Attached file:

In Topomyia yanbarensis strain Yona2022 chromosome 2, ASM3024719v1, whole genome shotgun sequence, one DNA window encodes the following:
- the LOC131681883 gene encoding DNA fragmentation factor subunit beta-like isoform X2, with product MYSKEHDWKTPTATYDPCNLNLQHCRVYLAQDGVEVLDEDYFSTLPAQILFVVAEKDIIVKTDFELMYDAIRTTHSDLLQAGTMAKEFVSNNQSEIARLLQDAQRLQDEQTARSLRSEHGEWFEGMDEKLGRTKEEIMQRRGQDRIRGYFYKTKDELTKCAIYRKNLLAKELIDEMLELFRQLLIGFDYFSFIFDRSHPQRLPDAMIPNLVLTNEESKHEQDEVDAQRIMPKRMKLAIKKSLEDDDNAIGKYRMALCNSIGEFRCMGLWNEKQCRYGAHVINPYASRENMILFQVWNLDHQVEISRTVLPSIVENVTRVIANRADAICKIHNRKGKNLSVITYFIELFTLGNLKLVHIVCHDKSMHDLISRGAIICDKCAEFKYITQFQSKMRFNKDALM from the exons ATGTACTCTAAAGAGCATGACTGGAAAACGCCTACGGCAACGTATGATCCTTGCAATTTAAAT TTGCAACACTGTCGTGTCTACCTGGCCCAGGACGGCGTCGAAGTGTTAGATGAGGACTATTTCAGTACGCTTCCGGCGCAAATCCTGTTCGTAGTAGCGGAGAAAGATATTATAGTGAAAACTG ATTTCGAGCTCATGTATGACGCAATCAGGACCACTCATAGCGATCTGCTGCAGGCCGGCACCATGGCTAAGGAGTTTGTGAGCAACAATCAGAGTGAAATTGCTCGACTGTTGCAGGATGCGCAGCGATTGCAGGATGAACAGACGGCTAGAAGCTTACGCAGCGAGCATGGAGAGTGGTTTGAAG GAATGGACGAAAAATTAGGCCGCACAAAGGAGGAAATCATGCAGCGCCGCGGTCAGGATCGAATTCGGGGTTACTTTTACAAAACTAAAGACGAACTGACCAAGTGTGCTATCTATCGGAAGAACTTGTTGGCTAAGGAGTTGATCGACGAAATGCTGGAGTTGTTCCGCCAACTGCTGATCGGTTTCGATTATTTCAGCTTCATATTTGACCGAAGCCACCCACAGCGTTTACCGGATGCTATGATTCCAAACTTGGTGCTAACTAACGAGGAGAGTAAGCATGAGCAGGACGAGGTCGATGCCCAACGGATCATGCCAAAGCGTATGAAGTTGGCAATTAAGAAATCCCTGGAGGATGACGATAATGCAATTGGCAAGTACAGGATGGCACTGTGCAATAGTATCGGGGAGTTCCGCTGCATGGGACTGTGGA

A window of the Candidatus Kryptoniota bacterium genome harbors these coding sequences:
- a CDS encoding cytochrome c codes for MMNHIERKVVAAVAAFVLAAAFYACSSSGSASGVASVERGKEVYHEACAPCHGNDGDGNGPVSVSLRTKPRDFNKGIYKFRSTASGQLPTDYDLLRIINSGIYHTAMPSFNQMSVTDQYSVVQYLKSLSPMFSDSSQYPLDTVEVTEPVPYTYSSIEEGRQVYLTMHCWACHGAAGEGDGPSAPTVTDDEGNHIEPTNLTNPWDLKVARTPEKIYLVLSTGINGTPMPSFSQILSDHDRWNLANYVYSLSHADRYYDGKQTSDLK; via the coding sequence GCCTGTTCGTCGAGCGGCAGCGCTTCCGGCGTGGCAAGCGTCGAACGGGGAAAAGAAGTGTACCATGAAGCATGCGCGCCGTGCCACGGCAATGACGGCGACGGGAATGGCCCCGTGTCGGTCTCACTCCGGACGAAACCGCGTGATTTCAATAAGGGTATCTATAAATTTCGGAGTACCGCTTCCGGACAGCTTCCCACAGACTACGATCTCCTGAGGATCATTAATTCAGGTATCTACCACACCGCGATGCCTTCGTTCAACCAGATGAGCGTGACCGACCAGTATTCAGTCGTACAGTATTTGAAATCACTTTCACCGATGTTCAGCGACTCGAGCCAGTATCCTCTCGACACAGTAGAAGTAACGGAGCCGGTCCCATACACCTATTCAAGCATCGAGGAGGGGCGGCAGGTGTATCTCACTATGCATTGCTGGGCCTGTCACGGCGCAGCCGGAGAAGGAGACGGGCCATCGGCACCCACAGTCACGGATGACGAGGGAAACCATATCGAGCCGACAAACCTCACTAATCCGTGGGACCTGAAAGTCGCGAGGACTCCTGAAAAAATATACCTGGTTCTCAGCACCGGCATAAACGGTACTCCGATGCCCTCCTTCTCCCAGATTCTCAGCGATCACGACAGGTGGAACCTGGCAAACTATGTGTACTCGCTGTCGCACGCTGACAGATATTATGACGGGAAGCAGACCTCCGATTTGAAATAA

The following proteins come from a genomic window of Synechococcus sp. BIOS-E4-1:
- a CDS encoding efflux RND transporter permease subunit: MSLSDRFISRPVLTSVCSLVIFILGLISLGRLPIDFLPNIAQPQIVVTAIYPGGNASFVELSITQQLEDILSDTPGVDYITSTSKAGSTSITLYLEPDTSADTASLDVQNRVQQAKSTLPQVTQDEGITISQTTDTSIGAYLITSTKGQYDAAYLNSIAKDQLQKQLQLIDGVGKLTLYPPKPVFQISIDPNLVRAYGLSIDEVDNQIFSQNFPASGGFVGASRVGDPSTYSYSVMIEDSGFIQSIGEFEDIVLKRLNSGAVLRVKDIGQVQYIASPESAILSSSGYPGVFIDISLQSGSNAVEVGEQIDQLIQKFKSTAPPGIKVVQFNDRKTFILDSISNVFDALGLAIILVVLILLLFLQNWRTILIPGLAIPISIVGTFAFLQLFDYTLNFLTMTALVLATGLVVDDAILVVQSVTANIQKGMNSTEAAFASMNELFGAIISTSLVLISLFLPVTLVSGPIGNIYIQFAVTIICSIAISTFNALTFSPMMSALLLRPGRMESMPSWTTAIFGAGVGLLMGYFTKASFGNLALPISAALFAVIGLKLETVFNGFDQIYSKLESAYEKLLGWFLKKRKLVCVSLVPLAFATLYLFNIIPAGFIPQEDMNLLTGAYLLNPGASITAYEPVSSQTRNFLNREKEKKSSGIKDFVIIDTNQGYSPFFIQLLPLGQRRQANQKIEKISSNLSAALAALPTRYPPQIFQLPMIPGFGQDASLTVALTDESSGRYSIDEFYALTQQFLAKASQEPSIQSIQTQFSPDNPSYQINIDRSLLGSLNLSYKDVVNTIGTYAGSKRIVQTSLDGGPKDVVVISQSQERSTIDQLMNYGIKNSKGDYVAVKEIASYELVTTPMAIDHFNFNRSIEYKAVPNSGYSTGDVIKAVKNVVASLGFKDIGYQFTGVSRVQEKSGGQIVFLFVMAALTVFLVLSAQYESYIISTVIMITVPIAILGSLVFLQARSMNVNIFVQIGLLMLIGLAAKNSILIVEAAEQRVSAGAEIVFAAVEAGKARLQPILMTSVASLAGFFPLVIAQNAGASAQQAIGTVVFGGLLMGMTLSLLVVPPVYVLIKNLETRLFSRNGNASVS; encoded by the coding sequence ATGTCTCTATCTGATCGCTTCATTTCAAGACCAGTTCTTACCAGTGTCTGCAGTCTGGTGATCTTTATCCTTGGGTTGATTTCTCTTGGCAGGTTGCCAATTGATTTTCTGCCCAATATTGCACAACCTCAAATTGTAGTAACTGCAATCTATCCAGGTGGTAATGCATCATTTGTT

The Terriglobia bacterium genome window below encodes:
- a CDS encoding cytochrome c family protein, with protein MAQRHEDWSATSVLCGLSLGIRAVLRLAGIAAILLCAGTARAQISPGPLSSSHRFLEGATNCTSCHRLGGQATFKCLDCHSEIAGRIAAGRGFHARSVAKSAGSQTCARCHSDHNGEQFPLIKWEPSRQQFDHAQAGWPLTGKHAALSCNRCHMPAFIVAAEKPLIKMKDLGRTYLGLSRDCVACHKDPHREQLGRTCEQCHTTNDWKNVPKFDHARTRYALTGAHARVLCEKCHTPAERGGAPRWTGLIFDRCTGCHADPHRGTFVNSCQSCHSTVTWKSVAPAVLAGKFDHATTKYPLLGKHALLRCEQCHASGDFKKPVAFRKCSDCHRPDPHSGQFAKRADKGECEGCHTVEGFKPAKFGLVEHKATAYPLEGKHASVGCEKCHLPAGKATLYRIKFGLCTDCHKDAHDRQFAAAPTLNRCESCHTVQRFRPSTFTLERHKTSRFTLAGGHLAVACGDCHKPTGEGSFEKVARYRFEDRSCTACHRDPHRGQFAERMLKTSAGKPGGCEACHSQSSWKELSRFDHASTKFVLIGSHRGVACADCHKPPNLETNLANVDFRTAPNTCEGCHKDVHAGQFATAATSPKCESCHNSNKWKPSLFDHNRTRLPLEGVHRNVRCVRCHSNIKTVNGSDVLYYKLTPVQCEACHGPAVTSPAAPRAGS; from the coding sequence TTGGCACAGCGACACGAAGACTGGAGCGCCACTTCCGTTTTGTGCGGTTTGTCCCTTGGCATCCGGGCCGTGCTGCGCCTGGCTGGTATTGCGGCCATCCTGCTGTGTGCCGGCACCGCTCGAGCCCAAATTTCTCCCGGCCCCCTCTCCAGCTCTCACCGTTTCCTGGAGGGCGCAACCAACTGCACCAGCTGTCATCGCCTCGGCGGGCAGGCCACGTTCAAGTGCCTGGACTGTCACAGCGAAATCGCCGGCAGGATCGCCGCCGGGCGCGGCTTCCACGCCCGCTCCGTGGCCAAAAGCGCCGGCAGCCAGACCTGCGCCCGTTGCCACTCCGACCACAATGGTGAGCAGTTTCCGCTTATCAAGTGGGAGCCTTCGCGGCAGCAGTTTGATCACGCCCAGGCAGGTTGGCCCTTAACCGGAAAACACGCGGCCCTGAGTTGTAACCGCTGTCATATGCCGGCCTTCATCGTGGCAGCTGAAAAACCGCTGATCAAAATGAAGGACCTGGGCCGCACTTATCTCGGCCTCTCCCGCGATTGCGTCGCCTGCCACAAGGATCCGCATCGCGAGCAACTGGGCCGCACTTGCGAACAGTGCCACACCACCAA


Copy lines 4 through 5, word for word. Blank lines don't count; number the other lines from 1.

- a CDS encoding cytochrome c codes for MMNHIERKVVAAVAAFVLAAAFYACSSSGSASGVASVERGKEVYHEACAPCHGNDGDGNGPVSVSLRTKPRDFNKGIYKFRSTASGQLPTDYDLLRIINSGIYHTAMPSFNQMSVTDQYSVVQYLKSLSPMFSDSSQYPLDTVEVTEPVPYTYSSIEEGRQVYLTMHCWACHGAAGEGDGPSAPTVTDDEGNHIEPTNLTNPWDLKVARTPEKIYLVLSTGINGTPMPSFSQILSDHDRWNLANYVYSLSHADRYYDGKQTSDLK; via the coding sequence GCCTGTTCGTCGAGCGGCAGCGCTTCCGGCGTGGCAAGCGTCGAACGGGGAAAAGAAGTGTACCATGAAGCATGCGCGCCGTGCCACGGCAATGACGGCGACGGGAATGGCCCCGTGTCGGTCTCACTCCGGACGAAACCGCGTGATTTCAATAAGGGTATCTATAAATTTCGGAGTACCGCTTCCGGACAGCTTCCCACAGACTACGATCTCCTGAGGATCATTAATTCAGGTATCTACCACACCGCGATGCCTTCGTTCAACCAGATGAGCGTGACCGACCAGTATTCAGTCGTACAGTATTTGAAATCACTTTCACCGATGTTCAGCGACTCGAGCCAGTATCCTCTCGACACAGTAGAAGTAACGGAGCCGGTCCCATACACCTATTCAAGCATCGAGGAGGGGCGGCAGGTGTATCTCACTATGCATTGCTGGGCCTGTCACGGCGCAGCCGGAGAAGGAGACGGGCCATCGGCACCCACAGTCACGGATGACGAGGGAAACCATATCGAGCCGACAAACCTCACTAATCCGTGGGACCTGAAAGTCGCGAGGACTCCTGAAAAAATATACCTGGTTCTCAGCACCGGCATAAACGGTACTCCGATGCCCTCCTTCTCCCAGATTCTCAGCGATCACGACAGGTGGAACCTGGCAAACTATGTGTACTCGCTGTCGCACGCTGACAGATATTATGACGGGAAGCAGACCTCCGATTTGAAATAA

The following proteins come from a genomic window of Synechococcus sp. BIOS-E4-1: